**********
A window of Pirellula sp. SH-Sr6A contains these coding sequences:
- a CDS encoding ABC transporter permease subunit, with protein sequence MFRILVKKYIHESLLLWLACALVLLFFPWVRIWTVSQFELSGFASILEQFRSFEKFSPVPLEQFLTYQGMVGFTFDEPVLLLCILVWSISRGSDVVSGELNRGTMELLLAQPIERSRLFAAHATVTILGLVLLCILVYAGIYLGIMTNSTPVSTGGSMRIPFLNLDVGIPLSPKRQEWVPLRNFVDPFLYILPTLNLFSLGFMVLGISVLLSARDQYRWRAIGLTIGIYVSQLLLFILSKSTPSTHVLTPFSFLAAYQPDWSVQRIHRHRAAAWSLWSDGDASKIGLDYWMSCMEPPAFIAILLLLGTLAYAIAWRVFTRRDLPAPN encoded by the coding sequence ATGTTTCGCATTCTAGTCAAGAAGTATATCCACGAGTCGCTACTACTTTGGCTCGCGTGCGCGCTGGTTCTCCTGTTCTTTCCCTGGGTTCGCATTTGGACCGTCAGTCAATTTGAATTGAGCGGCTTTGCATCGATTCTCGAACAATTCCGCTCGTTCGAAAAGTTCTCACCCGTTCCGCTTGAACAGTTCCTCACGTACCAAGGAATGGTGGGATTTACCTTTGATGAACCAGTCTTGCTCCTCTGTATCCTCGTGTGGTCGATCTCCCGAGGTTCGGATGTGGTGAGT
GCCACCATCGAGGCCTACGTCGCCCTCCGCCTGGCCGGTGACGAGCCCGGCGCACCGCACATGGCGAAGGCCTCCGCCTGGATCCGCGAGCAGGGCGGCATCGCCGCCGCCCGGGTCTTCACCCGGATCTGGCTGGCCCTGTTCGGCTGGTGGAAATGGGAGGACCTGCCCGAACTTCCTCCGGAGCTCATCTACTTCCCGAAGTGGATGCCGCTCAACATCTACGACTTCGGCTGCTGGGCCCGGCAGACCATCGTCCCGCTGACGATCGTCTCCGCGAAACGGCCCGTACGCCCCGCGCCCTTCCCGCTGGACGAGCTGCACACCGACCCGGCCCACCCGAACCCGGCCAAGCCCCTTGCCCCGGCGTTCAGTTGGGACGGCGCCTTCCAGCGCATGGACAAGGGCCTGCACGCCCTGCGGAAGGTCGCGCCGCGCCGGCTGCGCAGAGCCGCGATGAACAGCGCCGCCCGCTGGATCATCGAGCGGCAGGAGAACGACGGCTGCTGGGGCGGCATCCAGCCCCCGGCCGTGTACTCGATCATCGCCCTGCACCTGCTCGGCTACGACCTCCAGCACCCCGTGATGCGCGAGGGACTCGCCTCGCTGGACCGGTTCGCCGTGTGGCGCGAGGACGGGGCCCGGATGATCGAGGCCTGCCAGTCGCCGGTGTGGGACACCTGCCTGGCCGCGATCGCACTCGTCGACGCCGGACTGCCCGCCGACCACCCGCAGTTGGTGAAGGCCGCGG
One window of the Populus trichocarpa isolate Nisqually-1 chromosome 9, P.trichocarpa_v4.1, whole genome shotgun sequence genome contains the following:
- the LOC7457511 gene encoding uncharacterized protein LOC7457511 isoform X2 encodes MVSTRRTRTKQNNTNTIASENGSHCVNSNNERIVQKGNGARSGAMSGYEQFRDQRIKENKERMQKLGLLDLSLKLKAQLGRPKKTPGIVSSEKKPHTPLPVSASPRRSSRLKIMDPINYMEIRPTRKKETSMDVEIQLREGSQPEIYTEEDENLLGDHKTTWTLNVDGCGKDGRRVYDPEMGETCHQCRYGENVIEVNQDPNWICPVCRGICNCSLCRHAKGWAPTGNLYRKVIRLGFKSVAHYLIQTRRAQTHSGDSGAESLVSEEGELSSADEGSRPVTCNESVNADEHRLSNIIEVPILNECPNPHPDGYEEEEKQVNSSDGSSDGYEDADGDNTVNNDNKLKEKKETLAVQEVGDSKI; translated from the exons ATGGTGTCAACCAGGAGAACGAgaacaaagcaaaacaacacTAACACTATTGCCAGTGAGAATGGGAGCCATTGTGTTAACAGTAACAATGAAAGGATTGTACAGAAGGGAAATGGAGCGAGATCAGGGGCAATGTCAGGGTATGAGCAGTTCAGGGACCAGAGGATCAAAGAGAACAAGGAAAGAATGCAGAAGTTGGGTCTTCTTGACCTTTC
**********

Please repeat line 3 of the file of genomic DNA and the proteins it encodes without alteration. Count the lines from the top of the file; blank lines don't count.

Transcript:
GCCACCATCGAGGCCTACGTCGCCCTCCGCCTGGCCGGTGACGAGCCCGGCGCACCGCACATGGCGAAGGCCTCCGCCTGGATCCGCGAGCAGGGCGGCATCGCCGCCGCCCGGGTCTTCACCCGGATCTGGCTGGCCCTGTTCGGCTGGTGGAAATGGGAGGACCTGCCCGAACTTCCTCCGGAGCTCATCTACTTCCCGAAGTGGATGCCGCTCAACATCTACGACTTCGGCTGCTGGGCCCGGCAGACCATCGTCCCGCTGACGATCGTCTCCGCGAAACGGCCCGTACGCCCCGCGCCCTTCCCGCTGGACGAGCTGCACACCGACCCGGCCCACCCGAACCCGGCCAAGCCCCTTGCCCCGGCGTTCAGTTGGGACGGCGCCTTCCAGCGCATGGACAAGGGCCTGCACGCCCTGCGGAAGGTCGCGCCGCGCCGGCTGCGCAGAGCCGCGATGAACAGCGCCGCCCGCTGGATCATCGAGCGGCAGGAGAACGACGGCTGCTGGGGCGGCATCCAGCCCCCGGCCGTGTACTCGATCATCGCCCTGCACCTGCTCGGCTACGACCTCCAGCACCCCGTGATGCGCGAGGGACTCGCCTCGCTGGACCGGTTCGCCGTGTGGCGCGAGGACGGGGCCCGGATGATCGAGGCCTGCCAGTCGCCGGTGTGGGACACCTGCCTGGCCGCGATCGCACTCGTCGACGCCGGACTGCCCGCCGACCACCCGCAGTTGGTGAAGGCCGCGG